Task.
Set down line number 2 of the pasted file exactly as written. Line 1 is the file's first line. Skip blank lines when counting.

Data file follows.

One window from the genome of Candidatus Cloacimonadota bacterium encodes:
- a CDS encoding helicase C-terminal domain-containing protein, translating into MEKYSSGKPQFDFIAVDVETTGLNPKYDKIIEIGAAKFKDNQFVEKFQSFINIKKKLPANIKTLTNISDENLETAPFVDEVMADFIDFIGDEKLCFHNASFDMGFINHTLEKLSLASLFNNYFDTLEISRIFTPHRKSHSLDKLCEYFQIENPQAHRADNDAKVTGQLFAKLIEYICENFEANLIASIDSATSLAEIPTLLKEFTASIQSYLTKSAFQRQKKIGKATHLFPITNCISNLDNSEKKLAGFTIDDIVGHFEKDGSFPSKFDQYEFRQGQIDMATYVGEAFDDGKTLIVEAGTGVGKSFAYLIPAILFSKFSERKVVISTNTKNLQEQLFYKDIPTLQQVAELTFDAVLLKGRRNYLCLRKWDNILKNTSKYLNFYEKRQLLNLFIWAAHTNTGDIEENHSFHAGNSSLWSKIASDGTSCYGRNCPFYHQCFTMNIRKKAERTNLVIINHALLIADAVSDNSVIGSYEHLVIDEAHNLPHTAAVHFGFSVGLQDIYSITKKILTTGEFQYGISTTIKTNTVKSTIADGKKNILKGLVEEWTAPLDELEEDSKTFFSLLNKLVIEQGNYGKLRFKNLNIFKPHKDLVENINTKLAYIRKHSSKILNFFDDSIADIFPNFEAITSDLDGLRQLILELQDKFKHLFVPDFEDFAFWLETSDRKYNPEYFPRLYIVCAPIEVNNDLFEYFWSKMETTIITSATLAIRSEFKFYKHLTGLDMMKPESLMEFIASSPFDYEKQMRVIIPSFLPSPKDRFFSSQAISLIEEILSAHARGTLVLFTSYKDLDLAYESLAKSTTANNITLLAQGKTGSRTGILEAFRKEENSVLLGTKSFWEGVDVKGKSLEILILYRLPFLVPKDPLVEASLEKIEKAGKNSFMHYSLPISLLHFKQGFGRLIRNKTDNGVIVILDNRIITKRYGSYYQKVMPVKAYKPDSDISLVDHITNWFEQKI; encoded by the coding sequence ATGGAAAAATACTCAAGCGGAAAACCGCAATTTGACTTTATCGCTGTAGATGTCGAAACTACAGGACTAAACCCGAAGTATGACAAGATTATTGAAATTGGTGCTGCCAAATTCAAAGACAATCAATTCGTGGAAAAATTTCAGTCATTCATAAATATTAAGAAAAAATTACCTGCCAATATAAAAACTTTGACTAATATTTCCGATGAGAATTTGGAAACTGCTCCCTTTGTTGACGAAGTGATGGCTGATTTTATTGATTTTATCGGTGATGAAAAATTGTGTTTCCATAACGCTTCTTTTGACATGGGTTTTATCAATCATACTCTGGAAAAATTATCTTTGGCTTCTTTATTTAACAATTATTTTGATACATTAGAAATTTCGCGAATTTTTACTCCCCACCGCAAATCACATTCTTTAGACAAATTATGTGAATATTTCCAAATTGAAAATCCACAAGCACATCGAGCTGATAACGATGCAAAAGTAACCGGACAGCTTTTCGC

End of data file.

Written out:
- a CDS encoding helicase C-terminal domain-containing protein, translating into MEKYSSGKPQFDFIAVDVETTGLNPKYDKIIEIGAAKFKDNQFVEKFQSFINIKKKLPANIKTLTNISDENLETAPFVDEVMADFIDFIGDEKLCFHNASFDMGFINHTLEKLSLASLFNNYFDTLEISRIFTPHRKSHSLDKLCEYFQIENPQAHRADNDAKVTGQLFAKLIEYICENFEANLIASIDSATSLAEIPTLLKEFTASIQSYLTKSAFQRQKKIGKATHLFPITNCISNLDNSEKKLAGFTIDDIVGHFEKDGSFPSKFDQYEFRQGQIDMATYVGEAFDDGKTLIVEAGTGVGKSFAYLIPAILFSKFSERKVVISTNTKNLQEQLFYKDIPTLQQVAELTFDAVLLKGRRNYLCLRKWDNILKNTSKYLNFYEKRQLLNLFIWAAHTNTGDIEENHSFHAGNSSLWSKIASDGTSCYGRNCPFYHQCFTMNIRKKAERTNLVIINHALLIADAVSDNSVIGSYEHLVIDEAHNLPHTAAVHFGFSVGLQDIYSITKKILTTGEFQYGISTTIKTNTVKSTIADGKKNILKGLVEEWTAPLDELEEDSKTFFSLLNKLVIEQGNYGKLRFKNLNIFKPHKDLVENINTKLAYIRKHSSKILNFFDDSIADIFPNFEAITSDLDGLRQLILELQDKFKHLFVPDFEDFAFWLETSDRKYNPEYFPRLYIVCAPIEVNNDLFEYFWSKMETTIITSATLAIRSEFKFYKHLTGLDMMKPESLMEFIASSPFDYEKQMRVIIPSFLPSPKDRFFSSQAISLIEEILSAHARGTLVLFTSYKDLDLAYESLAKSTTANNITLLAQGKTGSRTGILEAFRKEENSVLLGTKSFWEGVDVKGKSLEILILYRLPFLVPKDPLVEASLEKIEKAGKNSFMHYSLPISLLHFKQGFGRLIRNKTDNGVIVILDNRIITKRYGSYYQKVMPVKAYKPDSDISLVDHITNWFEQKI; encoded by the coding sequence ATGGAAAAATACTCAAGCGGAAAACCGCAATTTGACTTTATCGCTGTAGATGTCGAAACTACAGGACTAAACCCGAAGTATGACAAGATTATTGAAATTGGTGCTGCCAAATTCAAAGACAATCAATTCGTGGAAAAATTTCAGTCATTCATAAATATTAAGAAAAAATTACCTGCCAATATAAAAACTTTGACTAATATTTCCGATGAGAATTTGGAAACTGCTCCCTTTGTTGACGAAGTGATGGCTGATTTTATTGATTTTATCGGTGATGAAAAATTGTGTTTCCATAACGCTTCTTTTGACATGGGTTTTATCAATCATACTCTGGAAAAATTATCTTTGGCTTCTTTATTTAACAATTATTTTGATACATTAGAAATTTCGCGAATTTTTACTCCCCACCGCAAATCACATTCTTTAGACAAATTATGTGAATATTTCCAAATTGAAAATCCACAAGCACATCGAGCTGATAACGATGCAAAAGTAACCGGACAGCTTTTCGC